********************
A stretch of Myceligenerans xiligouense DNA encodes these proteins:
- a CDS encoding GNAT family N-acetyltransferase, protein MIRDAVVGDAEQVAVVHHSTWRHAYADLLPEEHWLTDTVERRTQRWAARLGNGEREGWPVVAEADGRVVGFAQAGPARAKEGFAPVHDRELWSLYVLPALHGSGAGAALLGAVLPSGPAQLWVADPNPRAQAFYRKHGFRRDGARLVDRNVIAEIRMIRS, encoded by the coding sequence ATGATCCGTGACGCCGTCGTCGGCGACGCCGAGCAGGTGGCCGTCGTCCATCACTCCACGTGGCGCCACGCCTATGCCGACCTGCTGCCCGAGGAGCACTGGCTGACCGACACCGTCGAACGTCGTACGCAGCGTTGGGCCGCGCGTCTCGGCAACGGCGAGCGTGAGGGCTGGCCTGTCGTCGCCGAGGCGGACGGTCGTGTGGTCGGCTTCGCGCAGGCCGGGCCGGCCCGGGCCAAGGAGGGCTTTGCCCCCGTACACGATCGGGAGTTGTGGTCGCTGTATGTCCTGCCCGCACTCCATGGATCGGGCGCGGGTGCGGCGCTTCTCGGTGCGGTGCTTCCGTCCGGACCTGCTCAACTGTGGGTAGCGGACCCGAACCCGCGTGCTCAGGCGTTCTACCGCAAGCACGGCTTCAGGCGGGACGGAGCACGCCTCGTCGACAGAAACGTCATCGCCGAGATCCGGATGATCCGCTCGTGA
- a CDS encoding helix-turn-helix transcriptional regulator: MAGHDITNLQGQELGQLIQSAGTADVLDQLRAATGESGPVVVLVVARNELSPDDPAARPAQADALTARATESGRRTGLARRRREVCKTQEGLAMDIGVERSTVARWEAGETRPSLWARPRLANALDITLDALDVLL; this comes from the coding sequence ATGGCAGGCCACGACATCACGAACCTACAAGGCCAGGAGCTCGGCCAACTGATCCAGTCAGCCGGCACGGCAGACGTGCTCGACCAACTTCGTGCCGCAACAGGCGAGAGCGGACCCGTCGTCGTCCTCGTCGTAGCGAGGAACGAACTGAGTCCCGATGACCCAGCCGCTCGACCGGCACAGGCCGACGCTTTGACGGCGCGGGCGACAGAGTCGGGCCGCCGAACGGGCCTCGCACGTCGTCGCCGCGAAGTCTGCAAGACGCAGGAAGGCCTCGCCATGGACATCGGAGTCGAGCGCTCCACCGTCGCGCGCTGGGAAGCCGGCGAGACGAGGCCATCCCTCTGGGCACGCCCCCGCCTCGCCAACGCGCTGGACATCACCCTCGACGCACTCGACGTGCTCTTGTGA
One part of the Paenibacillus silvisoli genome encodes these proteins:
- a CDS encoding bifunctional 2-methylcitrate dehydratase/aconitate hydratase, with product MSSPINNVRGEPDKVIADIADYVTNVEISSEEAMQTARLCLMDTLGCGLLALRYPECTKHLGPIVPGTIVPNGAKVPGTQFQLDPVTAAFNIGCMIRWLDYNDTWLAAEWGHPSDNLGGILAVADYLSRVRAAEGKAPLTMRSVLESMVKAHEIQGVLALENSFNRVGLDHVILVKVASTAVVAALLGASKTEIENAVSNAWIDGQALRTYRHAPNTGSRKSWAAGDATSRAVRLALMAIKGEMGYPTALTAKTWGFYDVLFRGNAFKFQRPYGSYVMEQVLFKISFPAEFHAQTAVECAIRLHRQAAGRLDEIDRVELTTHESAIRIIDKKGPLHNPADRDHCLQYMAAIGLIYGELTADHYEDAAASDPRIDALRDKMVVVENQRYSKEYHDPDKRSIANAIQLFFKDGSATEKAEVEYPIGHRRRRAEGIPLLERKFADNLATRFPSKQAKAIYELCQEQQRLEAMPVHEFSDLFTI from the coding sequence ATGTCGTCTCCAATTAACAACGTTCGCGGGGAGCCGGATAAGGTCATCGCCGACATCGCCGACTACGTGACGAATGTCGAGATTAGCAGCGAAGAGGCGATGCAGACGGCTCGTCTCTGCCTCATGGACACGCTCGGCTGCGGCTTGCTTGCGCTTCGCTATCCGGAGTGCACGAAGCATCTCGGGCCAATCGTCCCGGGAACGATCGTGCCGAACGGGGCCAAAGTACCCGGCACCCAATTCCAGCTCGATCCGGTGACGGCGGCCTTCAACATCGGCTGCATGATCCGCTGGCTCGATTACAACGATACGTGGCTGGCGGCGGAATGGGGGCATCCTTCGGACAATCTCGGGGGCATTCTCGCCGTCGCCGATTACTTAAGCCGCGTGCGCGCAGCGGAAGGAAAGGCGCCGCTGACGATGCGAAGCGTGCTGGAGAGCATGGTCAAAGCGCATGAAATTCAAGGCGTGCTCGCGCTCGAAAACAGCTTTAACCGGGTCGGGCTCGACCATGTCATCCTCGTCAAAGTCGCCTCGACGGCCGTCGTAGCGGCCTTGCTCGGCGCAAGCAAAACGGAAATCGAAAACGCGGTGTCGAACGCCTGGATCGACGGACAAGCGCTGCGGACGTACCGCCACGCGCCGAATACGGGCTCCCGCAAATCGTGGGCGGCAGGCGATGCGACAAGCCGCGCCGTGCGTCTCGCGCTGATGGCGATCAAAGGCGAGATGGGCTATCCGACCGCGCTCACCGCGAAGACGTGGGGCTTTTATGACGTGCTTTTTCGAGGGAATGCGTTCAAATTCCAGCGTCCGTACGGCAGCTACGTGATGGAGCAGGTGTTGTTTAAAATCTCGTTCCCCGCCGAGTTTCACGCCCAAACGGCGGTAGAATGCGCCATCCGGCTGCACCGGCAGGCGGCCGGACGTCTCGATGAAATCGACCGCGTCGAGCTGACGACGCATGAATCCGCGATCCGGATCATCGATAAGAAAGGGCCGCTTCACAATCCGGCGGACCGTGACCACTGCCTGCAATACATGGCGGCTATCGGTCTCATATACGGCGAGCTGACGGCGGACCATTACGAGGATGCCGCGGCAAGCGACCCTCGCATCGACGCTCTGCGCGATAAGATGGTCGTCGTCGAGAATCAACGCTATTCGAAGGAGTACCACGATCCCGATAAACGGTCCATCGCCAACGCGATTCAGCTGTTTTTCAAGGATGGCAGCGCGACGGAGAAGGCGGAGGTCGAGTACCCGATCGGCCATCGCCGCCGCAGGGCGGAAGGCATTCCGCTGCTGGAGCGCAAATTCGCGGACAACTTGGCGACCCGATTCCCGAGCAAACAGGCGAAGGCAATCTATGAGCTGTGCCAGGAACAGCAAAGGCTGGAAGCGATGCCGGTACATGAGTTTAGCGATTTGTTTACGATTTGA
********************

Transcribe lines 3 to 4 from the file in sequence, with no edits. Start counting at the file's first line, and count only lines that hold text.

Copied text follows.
- a CDS encoding helix-turn-helix transcriptional regulator: MAGHDITNLQGQELGQLIQSAGTADVLDQLRAATGESGPVVVLVVARNELSPDDPAARPAQADALTARATESGRRTGLARRRREVCKTQEGLAMDIGVERSTVARWEAGETRPSLWARPRLANALDITLDALDVLL; this comes from the coding sequence ATGGCAGGCCACGACATCACGAACCTACAAGGCCAGGAGCTCGGCCAACTGATCCAGTCAGCCGGCACGGCAGACGTGCTCGACCAACTTCGTGCCGCAACAGGCGAGAGCGGACCCGTCGTCGTCCTCGTCGTAGCGAGGAACGAACTGAGTCCCGATGACCCAGCCGCTCGACCGGCACAGGCCGACGCTTTGACGGCGCGGGCGACAGAGTCGGGCCGCCGAACGGGCCTCGCACGTCGTCGCCGCGAAGTCTGCAAGACGCAGGAAGGCCTCGCCATGGACATCGGAGTCGAGCGCTCCACCGTCGCGCGCTGGGAAGCCGGCGAGACGAGGCCATCCCTCTGGGCACGCCCCCGCCTCGCCAACGCGCTGGACATCACCCTCGACGCACTCGACGTGCTCTTGTGA
One part of the Paenibacillus silvisoli genome encodes these proteins: